At the end of the day, we want to bring medical breakthroughs to people so they can live wonderful lives and thrive. Our scoreboard is whether we are able to bring forward potential medical breakthroughs — turn them from twinkles in test tubes into breakthrough therapies— that can make a real difference in people’s lives. We know there is still so much unmet need in cancer. It’s something that touches many of us and our families. So, it’s easy to get excited each and every day.
What are some of the leadership strengths you lean on to manage through the cyclical financial ups and downs in biotech?
First and foremost, grit is probably the No. 1 thing that serves people in the biotech world really well. What we’re all trying to do is really hard. You want a strong team because innovation is hard. Next, you need to take a long perspective. You have to think transformationally, not transactionally.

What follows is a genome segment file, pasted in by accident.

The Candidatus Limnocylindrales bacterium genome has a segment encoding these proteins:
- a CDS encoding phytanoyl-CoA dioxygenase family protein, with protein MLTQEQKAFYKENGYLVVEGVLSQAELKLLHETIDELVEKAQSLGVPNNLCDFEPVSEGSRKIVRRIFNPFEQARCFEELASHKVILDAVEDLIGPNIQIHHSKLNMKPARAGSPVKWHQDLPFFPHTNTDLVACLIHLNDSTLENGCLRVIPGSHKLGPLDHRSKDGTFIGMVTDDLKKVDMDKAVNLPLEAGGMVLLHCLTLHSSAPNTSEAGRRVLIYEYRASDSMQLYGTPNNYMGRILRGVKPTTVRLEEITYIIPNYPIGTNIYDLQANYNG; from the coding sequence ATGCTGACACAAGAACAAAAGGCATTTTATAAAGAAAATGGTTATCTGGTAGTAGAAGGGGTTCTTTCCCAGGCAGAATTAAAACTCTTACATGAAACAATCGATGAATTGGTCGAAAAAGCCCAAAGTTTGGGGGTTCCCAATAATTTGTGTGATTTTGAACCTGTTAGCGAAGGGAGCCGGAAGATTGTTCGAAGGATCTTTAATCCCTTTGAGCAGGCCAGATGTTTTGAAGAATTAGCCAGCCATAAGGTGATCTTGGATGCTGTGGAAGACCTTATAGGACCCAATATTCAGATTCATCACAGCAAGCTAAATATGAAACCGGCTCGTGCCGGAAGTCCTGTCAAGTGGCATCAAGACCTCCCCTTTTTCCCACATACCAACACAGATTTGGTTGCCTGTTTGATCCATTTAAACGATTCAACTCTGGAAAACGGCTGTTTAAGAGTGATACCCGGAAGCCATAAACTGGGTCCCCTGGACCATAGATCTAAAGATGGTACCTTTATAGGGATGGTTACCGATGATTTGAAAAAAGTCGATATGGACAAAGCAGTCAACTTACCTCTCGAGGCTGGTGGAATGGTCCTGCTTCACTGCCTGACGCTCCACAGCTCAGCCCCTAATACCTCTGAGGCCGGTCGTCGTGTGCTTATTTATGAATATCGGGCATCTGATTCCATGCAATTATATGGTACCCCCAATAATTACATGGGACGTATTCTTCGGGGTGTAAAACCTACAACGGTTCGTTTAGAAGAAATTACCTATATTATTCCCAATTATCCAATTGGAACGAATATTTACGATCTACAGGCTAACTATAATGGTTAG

It also takes the power of human connection. We all get down sometimes, it takes teammates to lift us back up, friends to lift us back up. And you have to stick to your purpose, because day to day it’s easy to get knocked off your path. Being very clear about what the purpose is and the core values is really important.